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Spirit Airlines, Inc. (NASDAQ:SAVE)

Q2 2012 Earnings Call

July 24, 2012 1:00 pm ET

Executives

DeAnne Gabel – Director, Investor Relations

Ben Baldanza – President and Chief Executive Officer

Ted Christie – Chief Financial Officer

Barry Biffle – Chief Marketing Officer

Thomas Canfield – General Counsel

Analysts

Michael Linenberg – Deutsche Bank Securities

Jim Parker – Raymond James

Duane Pfennigwerth – Evercore Partners Inc.

Ray Neidl – Maxim Group Securities

Hunter Keay – Wolfe Trahan & Co.

John Godyn – Morgan Stanley & Co. LLC

Bob Mcadoo – Imperial Capital, LLC

David Fintzen – Barclays Capital

Glenn Engel – Bank of America/Merrill Lynch

Stephen O’Hara – Sidoti & Company

Stephen Trent – Citigroup

Helane Becker – Dahlman Rose & Co.

Operator

Welcome to the Spirit Airlines Second Quarter 2012 Earnings Conference Call. My name is Sandra, and I will be your operator for today's call. At this time, all participants are in a listen-only mode. Later, we will conduct a question-and-answer session.

I will now turn the call over to Ms. DeAnne Gabel. Ms. Gabel, you may begin.

DeAnne Gabel

Thank you, Sandra, and thanks to all of you for joining us this afternoon, and welcome to Spirit Airlines second quarter 2012 earnings conference call. Presenting today will be Ben Baldanza, Spirit's President and Chief Executive Officer; and Ted Christie, our Chief Financial Officer. Also joining us are Chief Marketing Officer, Barry Biffle; Chief Operating Officer, Tony Lefebvre; General Counsel, Thomas Canfield; and Senior VP of Human Resources, Jim Lynde.

Ben and Ted will discuss our second quarter results and current business trends. We will then open the call for questions.

Our remarks during this conference call will contain forward-looking statements, which represent the Company's current expectations or beliefs concerning future events and financial performance. Forward-looking statements are not a guarantee of future performance or results. Forward-looking statements with respect to future events are based on information available at the time those statements are made and/or management's belief as of today, July 24, 2012, and are subject to significant risks and uncertainties that could cause actual results, performance to differ materially from those reflected in the forward-looking statements, including the information under the caption 'Risk Factors' included in our 10-K for the year ending December 31, 2011. We undertake no duty to update any forward-looking statements.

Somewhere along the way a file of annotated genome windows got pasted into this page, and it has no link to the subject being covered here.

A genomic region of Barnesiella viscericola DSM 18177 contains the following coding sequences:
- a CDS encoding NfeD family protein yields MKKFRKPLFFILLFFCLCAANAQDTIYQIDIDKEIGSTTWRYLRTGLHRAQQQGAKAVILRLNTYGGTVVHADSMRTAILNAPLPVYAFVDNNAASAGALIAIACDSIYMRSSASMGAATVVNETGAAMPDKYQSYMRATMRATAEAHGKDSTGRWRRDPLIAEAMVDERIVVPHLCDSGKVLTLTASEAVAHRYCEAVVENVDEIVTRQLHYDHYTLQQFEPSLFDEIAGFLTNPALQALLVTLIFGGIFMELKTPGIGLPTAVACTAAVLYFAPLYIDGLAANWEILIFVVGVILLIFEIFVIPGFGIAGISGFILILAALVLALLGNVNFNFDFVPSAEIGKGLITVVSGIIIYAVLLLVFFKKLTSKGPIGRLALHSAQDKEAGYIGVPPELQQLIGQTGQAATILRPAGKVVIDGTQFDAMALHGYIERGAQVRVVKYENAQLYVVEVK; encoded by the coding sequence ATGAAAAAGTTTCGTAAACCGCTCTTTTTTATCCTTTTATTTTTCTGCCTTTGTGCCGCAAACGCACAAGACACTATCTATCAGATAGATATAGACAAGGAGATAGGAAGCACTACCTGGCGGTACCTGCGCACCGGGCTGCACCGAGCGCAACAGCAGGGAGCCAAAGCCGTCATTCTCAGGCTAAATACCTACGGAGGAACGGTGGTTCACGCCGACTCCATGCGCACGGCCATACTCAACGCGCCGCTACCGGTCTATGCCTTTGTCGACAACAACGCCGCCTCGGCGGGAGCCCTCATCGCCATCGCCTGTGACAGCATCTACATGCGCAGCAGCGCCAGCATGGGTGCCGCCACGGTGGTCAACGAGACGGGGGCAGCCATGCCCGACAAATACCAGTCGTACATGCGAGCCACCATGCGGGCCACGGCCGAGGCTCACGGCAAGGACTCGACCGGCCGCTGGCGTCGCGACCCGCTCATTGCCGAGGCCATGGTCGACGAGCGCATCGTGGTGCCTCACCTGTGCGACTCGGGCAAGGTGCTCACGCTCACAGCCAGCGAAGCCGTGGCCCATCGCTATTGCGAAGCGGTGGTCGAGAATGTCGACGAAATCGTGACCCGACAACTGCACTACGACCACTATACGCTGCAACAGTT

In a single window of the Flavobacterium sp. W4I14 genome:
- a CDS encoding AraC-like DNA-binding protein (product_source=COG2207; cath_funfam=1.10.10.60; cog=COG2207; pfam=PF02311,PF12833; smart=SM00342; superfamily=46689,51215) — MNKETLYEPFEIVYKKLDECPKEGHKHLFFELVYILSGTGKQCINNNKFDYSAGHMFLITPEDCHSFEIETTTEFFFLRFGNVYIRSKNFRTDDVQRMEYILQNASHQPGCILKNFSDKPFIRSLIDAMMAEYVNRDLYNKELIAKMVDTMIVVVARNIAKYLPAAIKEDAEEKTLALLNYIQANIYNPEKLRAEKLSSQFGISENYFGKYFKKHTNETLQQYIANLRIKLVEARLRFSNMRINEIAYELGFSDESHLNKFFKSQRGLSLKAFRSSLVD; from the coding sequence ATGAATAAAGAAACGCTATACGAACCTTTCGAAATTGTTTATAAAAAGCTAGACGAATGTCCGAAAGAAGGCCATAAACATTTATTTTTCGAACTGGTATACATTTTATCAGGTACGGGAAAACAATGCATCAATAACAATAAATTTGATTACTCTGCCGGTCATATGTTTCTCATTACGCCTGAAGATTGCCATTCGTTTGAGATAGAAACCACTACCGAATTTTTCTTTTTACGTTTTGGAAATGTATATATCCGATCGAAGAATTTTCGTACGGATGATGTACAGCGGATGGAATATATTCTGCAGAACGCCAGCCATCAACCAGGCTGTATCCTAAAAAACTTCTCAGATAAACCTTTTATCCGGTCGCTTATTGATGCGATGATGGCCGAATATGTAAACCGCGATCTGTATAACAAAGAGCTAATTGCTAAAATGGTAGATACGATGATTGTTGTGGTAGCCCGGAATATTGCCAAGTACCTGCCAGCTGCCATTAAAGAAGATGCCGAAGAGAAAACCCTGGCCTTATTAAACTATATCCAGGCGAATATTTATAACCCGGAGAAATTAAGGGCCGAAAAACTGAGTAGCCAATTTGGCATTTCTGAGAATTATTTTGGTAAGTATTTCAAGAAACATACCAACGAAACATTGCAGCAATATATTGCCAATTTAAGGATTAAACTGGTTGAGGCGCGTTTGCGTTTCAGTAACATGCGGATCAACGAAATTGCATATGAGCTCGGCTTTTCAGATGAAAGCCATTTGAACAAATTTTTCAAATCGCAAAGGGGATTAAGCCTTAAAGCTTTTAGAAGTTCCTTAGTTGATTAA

In our remarks today, we will be comparing second quarter 2012 to second quarter 2011 results adjusting all periods for proforma items and excluding unrealized hedge gains and losses of special items. Please refer to our second quarter 2012 earnings press release for further details regarding our assumptions for pro forma results and for the reconciliation to the most directly comparable GAAP measure for our non-GAAP measures discussed.

Unless otherwise noted, when we discuss our results, we will be excluding special charges, loss on disposal of assets, and unrealized mark-to-market losses on fuel hedges. These items as well as our pro forma adjustments for the second quarter 2011 are detailed in our earnings release.

And with that I will turn the call over to Ben Baldanza, Spirit's President and Chief Executive Officer.

Ben Baldanza

Thank you, DeAnne, and thanks to everyone joining us for the call today. We're pleased to report our second quarter profit of $35.3 million, this 35.4% year-over-year increase in adjusted net income was achieved while lowering our base fare per segment, to just $81.06. Offering low base fares is a key highlight of our business model, as it gives consumers more pricing power and grows the traveling market.

We increased our operating margin by 1.5 points year-over-year to 16.3% and achieved an EBITDA margin of 27.6% for the second quarter. Over the last six quarters, we have achieved our target of growing the business 15% to 20% per year, without depressing our margin and we are confident we continue to do so for the next several years.

I want to thank the hard-working Spirit team, for their contribution to the success. Thanks to the efforts of everyone from the front-line to the flight maintenance crews, to our back-office, Spirit is a profitable, successful airline and I'm pleased to be part of your team.